Beijing, Nov 23 (EFE).- Workers at Apple’s main iPhone manufacturing plant in China, located in Zhengzhou city, clashed with security personnel after almost a month of tough restrictions amid a resurgence of Covid-19 in the country, according to videos posted on several social media on Wednesday.
Workers at the Foxconn factory – a Taiwan-based assembler of iPhones -, came out of their dormitories and pushed past PPE-clad guards at dawn, according to the videos shared on platforms including Twitter, which is banned in China.
Some of the guards beat the workers as they tried to force their way past the barricades and protested over wages, a shortage of food during the lockdown and the accumulation of garbage.
In October, images of workers with their belongings jumping over the factory’s fences and walking to their hometowns on foot due to partial curbs on public transport in the city caused outrage in the country.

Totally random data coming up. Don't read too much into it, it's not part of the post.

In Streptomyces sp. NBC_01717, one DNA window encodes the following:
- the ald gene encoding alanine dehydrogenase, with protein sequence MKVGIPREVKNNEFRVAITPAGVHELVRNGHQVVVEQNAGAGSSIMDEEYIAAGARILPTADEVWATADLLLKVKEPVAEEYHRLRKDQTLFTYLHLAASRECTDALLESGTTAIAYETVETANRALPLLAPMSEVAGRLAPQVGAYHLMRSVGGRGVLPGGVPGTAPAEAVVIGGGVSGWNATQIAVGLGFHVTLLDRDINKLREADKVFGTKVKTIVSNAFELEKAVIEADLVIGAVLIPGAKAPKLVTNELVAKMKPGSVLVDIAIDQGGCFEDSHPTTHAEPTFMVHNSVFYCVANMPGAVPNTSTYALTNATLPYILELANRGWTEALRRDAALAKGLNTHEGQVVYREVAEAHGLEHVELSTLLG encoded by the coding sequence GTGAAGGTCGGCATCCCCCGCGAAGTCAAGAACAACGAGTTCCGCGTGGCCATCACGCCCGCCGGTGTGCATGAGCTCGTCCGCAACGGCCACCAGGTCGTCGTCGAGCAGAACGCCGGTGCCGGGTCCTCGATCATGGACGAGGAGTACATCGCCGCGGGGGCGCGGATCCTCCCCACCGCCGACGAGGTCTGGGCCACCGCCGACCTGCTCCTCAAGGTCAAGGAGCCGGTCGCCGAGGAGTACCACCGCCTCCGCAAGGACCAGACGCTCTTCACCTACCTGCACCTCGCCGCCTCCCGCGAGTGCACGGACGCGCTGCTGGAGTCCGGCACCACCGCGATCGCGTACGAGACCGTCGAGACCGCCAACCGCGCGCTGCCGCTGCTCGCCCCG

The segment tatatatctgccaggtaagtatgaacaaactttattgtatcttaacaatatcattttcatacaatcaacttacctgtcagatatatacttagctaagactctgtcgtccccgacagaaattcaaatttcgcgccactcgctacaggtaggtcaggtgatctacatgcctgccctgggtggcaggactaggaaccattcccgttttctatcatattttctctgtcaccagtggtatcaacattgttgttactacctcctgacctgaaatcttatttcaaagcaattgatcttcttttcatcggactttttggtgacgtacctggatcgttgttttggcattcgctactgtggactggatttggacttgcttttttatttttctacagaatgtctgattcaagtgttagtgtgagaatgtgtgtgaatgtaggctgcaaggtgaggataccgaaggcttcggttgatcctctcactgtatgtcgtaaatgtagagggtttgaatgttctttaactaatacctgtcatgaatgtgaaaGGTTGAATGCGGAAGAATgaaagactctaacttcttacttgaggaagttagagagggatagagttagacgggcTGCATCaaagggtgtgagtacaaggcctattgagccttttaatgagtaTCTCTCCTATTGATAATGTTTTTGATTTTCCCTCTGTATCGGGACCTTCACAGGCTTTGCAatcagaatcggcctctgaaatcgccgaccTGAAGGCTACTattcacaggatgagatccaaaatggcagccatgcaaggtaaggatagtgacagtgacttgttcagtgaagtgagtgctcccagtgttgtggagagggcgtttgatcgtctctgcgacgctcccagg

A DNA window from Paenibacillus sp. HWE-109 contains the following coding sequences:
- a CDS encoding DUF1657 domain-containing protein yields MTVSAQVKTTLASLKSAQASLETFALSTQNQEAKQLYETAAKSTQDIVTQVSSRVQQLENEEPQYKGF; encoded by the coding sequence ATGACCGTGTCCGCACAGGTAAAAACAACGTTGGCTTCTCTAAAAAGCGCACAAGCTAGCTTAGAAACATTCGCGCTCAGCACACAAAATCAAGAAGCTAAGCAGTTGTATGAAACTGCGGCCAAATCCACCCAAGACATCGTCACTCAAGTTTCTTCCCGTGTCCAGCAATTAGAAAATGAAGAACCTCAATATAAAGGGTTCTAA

Shortly before the exodus, the company had denied rumors that 20,000 of the approximately 350,000 workers at the plant had been infected with Covid-19.
After the workers’ departure, Foxconn announced a rise in daily wages to attract new employees and bonuses for those who had left.
The plant needs to hire some 10,000 workers to normalize production, according to local media reports.
The plant’s workers were told that they had to undergo a week-long hotel quarantine and would be allowed to enter the facilities only after testing negative in multiple PCR tests.
Since 2020, large factories in China, including Foxconn’s in Zhengzhou, have responded to outbreaks in nearby areas by setting up a “closed loop” system, which isolates workers for long periods of time in the facilities to avoid infection from outside and maintain production.
This has sometimes led to protests by the workers due to poor sanitary conditions and a shortage of food.
China has stuck with its “zero-Covid” policy, which consists of isolating all those infected as well as their close contacts, strict border controls, restrictions on movement and massive PCR test campaigns wherever a case is detected. EFE